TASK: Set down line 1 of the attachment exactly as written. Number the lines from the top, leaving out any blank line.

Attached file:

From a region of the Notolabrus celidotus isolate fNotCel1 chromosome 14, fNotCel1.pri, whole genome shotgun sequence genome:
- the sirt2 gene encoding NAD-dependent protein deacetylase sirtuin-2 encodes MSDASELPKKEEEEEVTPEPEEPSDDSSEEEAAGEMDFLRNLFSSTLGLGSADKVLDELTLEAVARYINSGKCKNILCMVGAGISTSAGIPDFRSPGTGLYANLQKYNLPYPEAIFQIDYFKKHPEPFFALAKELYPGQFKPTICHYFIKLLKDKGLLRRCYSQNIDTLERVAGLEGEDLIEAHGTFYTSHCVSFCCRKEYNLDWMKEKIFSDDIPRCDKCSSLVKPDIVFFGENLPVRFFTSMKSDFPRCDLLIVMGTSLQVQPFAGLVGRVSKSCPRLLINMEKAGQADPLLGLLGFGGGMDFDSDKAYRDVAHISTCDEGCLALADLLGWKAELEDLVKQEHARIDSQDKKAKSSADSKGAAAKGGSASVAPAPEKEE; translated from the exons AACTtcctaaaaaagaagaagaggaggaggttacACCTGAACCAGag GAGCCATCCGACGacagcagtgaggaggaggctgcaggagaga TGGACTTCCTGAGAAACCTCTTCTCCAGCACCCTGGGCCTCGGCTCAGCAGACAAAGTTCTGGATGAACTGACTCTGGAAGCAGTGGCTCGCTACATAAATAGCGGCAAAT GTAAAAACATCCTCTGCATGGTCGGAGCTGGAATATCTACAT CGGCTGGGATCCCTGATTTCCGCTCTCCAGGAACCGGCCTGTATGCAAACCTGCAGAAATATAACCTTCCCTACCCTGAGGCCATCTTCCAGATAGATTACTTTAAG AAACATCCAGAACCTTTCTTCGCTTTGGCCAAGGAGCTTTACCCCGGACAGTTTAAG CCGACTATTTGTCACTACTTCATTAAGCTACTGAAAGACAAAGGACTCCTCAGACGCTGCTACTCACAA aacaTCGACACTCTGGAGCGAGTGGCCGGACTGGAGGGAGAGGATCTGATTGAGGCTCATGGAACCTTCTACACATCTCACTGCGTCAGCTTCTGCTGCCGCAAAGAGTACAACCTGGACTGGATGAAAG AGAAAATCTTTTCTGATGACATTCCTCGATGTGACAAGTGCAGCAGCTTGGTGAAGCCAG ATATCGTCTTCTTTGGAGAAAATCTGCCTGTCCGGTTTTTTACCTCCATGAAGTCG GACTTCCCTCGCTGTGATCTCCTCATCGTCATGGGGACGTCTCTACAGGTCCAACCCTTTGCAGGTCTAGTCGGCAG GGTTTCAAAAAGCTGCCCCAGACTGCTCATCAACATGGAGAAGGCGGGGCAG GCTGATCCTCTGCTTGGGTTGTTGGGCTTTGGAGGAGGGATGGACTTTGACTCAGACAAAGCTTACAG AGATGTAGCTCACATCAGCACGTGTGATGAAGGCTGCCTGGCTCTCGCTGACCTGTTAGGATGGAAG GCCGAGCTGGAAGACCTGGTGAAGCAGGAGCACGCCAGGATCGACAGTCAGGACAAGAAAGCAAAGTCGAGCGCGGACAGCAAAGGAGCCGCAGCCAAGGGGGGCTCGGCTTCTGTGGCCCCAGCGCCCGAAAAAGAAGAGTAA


From a region of the Notolabrus celidotus isolate fNotCel1 chromosome 14, fNotCel1.pri, whole genome shotgun sequence genome: